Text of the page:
CHICAGO (WLS) --At a citywide event to raise awareness about organ donations, Chicago Police Superintendent Eddie Johnson revealed that he may be getting a kidney transplant within the month.
An emotional Supt. Johnson spoke at the first-ever Chicago Summit on Organ Donations on Tuesday. Johnson said he remembers when doctors told him about his kidney condition after a physical to become a police officer.
"Imagine at 25, he's telling you, you probably had strep throat and that virus went down into your kidneys. Imagine him telling you at 25 years old, probably within three or four years you're gonna need a new kidney," Johnson said.
Johnson said they've narrowed potential donors down to about a dozen and his surgery could happen in a few weeks.
"I'm looking forward to it because I believe in the doctors and I believe in God. So I'm not worried about it, not whatsoever," Johnson said.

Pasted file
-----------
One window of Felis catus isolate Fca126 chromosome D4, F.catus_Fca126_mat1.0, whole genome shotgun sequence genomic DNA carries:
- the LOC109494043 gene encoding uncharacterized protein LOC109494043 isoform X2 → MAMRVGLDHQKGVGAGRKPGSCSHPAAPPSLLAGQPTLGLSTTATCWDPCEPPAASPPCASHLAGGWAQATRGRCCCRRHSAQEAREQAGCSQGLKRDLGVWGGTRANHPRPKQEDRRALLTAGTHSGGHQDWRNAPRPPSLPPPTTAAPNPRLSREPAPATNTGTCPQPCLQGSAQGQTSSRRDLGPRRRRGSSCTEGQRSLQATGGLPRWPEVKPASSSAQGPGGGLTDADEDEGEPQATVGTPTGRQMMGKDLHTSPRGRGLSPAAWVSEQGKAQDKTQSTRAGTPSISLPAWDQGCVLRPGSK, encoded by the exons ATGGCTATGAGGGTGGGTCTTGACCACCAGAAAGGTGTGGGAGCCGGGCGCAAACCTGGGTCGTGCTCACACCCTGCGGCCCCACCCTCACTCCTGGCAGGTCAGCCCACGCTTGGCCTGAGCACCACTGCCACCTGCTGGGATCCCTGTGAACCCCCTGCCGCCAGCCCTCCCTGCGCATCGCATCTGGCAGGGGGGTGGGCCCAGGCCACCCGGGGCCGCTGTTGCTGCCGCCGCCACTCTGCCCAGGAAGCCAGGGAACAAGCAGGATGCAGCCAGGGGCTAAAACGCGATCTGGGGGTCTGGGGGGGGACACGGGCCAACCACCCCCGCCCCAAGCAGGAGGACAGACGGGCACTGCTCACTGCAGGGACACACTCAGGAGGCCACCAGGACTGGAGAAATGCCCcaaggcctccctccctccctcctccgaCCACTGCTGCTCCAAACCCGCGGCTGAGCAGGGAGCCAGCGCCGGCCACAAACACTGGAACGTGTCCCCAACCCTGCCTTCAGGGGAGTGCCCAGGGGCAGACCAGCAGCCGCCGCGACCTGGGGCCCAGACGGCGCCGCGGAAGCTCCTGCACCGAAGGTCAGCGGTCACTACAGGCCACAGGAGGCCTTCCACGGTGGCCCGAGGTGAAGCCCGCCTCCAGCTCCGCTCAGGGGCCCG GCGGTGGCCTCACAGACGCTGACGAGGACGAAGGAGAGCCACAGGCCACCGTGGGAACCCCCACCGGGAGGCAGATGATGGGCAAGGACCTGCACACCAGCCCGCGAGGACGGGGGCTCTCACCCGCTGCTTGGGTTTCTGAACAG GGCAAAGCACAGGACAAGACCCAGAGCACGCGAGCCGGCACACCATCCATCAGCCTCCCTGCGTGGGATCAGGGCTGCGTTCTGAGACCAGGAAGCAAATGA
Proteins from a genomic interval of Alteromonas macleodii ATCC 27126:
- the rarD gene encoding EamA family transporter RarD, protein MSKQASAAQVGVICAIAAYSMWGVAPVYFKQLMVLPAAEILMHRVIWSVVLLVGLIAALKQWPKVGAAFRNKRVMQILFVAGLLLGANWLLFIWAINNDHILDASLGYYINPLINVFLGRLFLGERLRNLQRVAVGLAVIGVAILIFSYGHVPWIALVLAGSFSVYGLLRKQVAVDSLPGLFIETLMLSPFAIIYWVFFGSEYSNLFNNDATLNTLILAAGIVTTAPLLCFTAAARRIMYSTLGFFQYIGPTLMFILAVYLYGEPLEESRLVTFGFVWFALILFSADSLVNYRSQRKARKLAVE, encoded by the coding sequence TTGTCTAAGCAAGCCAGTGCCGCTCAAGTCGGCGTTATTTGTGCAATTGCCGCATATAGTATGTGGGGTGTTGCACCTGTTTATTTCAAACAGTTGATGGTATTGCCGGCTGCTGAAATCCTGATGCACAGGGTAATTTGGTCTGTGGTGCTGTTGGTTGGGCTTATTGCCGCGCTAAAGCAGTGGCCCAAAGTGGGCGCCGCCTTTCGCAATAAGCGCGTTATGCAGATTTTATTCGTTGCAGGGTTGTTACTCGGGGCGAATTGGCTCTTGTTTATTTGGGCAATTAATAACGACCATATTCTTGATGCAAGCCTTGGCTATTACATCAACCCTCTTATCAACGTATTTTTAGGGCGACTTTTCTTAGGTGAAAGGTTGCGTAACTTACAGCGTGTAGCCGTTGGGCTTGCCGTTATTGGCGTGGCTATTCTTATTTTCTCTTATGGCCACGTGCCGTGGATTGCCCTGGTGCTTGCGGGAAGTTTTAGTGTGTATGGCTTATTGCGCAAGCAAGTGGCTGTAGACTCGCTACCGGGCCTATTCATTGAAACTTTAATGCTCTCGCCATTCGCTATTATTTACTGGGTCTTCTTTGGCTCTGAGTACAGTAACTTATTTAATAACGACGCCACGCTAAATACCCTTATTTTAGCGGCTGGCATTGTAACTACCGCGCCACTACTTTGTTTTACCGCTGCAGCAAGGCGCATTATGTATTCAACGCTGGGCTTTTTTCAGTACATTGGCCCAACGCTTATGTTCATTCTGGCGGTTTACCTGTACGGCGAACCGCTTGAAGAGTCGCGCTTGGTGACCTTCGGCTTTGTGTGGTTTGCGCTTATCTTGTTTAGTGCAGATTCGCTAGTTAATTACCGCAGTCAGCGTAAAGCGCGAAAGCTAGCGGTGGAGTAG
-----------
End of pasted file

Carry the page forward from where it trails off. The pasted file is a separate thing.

But the superintendent was quick to point out that this is about much more than just him. Tuesday's summit was planned to raise awareness that 4,700 patients in Illinois are waiting for a lifesaving transplant. The hope is to increase organ donations in the state by 35 percent by the year 2020.
"If one person saves one person's life, it's the equivalent of saving the entire world," Mayor Rahm Emanuel said.
Christine Ho lost her husband, also a Chicago police officer, when he was killed in a motorcycle accident. Officer Jonathan Ho had registered to be an organ donor.
"He created a lasting legacy for my children, our family, the recipients and their families. Now that legacy touches all of you," Ho said.
While grateful for his upcoming surgery, Johnson hopes many more will join the effort to save lives.
"I will be forever a spokesman for organ donation because I believe in God and I believe it works," Johnson said.
When ABC7 asked Johnson if he wanted to add anything at the end of our interview, he simply said to register today at giftofhope.org.